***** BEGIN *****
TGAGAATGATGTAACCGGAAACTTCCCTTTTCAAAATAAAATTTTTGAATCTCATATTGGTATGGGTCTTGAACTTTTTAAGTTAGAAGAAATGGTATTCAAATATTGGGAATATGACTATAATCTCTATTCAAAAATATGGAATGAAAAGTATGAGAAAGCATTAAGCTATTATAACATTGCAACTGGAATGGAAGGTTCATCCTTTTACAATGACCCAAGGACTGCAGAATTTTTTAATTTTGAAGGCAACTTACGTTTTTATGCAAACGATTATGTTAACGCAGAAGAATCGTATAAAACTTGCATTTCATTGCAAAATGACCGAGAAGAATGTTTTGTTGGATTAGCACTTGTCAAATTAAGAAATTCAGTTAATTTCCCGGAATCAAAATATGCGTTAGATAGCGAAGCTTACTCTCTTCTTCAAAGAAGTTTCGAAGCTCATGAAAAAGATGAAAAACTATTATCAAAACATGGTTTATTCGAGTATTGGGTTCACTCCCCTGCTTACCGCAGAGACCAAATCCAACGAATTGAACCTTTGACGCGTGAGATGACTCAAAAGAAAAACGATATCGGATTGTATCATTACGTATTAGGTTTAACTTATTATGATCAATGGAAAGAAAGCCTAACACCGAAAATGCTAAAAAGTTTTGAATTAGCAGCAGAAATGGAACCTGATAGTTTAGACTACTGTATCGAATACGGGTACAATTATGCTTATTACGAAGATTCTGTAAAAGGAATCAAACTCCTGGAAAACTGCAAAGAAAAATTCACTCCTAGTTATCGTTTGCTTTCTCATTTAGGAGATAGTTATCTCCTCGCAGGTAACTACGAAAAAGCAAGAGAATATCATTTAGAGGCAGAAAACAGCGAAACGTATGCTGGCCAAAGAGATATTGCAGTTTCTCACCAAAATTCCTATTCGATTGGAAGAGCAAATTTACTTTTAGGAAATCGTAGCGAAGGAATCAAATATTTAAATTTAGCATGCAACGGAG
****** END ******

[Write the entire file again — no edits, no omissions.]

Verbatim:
TGAGAATGATGTAACCGGAAACTTCCCTTTTCAAAATAAAATTTTTGAATCTCATATTGGTATGGGTCTTGAACTTTTTAAGTTAGAAGAAATGGTATTCAAATATTGGGAATATGACTATAATCTCTATTCAAAAATATGGAATGAAAAGTATGAGAAAGCATTAAGCTATTATAACATTGCAACTGGAATGGAAGGTTCATCCTTTTACAATGACCCAAGGACTGCAGAATTTTTTAATTTTGAAGGCAACTTACGTTTTTATGCAAACGATTATGTTAACGCAGAAGAATCGTATAAAACTTGCATTTCATTGCAAAATGACCGAGAAGAATGTTTTGTTGGATTAGCACTTGTCAAATTAAGAAATTCAGTTAATTTCCCGGAATCAAAATATGCGTTAGATAGCGAAGCTTACTCTCTTCTTCAAAGAAGTTTCGAAGCTCATGAAAAAGATGAAAAACTATTATCAAAACATGGTTTATTCGAGTATTGGGTTCACTCCCCTGCTTACCGCAGAGACCAAATCCAACGAATTGAACCTTTGACGCGTGAGATGACTCAAAAGAAAAACGATATCGGATTGTATCATTACGTATTAGGTTTAACTTATTATGATCAATGGAAAGAAAGCCTAACACCGAAAATGCTAAAAAGTTTTGAATTAGCAGCAGAAATGGAACCTGATAGTTTAGACTACTGTATCGAATACGGGTACAATTATGCTTATTACGAAGATTCTGTAAAAGGAATCAAACTCCTGGAAAACTGCAAAGAAAAATTCACTCCTAGTTATCGTTTGCTTTCTCATTTAGGAGATAGTTATCTCCTCGCAGGTAACTACGAAAAAGCAAGAGAATATCATTTAGAGGCAGAAAACAGCGAAACGTATGCTGGCCAAAGAGATATTGCAGTTTCTCACCAAAATTCCTATTCGATTGGAAGAGCAAATTTACTTTTAGGAAATCGTAGCGAAGGAATCAAATATTTAAATTTAGCATGCAACGGAG